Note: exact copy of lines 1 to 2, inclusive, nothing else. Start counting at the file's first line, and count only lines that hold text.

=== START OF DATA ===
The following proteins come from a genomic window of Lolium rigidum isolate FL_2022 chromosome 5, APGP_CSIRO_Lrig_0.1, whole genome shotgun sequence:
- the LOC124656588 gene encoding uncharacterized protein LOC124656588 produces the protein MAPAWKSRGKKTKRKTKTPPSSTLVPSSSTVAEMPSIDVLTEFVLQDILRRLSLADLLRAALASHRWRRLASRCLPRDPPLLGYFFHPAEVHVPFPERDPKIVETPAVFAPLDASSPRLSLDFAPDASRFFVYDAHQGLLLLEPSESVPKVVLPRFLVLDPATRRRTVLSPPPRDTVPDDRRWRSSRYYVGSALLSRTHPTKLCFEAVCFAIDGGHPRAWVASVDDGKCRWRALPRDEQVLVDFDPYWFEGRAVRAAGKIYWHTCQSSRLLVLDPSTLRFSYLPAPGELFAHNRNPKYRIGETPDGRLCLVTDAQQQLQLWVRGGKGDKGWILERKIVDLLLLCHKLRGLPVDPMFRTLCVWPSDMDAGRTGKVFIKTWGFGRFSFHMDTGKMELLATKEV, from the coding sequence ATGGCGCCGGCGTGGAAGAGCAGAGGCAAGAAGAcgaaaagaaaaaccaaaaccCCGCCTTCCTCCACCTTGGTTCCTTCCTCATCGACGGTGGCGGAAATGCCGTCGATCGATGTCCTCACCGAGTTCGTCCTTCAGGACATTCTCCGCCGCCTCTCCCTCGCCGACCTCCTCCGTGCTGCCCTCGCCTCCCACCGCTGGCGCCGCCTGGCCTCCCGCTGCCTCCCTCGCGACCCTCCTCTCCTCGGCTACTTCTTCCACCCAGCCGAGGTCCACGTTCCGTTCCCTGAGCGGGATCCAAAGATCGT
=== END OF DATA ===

The following proteins come from a genomic window of Lolium rigidum isolate FL_2022 chromosome 5, APGP_CSIRO_Lrig_0.1, whole genome shotgun sequence:
- the LOC124656588 gene encoding uncharacterized protein LOC124656588 produces the protein MAPAWKSRGKKTKRKTKTPPSSTLVPSSSTVAEMPSIDVLTEFVLQDILRRLSLADLLRAALASHRWRRLASRCLPRDPPLLGYFFHPAEVHVPFPERDPKIVETPAVFAPLDASSPRLSLDFAPDASRFFVYDAHQGLLLLEPSESVPKVVLPRFLVLDPATRRRTVLSPPPRDTVPDDRRWRSSRYYVGSALLSRTHPTKLCFEAVCFAIDGGHPRAWVASVDDGKCRWRALPRDEQVLVDFDPYWFEGRAVRAAGKIYWHTCQSSRLLVLDPSTLRFSYLPAPGELFAHNRNPKYRIGETPDGRLCLVTDAQQQLQLWVRGGKGDKGWILERKIVDLLLLCHKLRGLPVDPMFRTLCVWPSDMDAGRTGKVFIKTWGFGRFSFHMDTGKMELLATKEV, from the coding sequence ATGGCGCCGGCGTGGAAGAGCAGAGGCAAGAAGAcgaaaagaaaaaccaaaaccCCGCCTTCCTCCACCTTGGTTCCTTCCTCATCGACGGTGGCGGAAATGCCGTCGATCGATGTCCTCACCGAGTTCGTCCTTCAGGACATTCTCCGCCGCCTCTCCCTCGCCGACCTCCTCCGTGCTGCCCTCGCCTCCCACCGCTGGCGCCGCCTGGCCTCCCGCTGCCTCCCTCGCGACCCTCCTCTCCTCGGCTACTTCTTCCACCCAGCCGAGGTCCACGTTCCGTTCCCTGAGCGGGATCCAAAGATCGT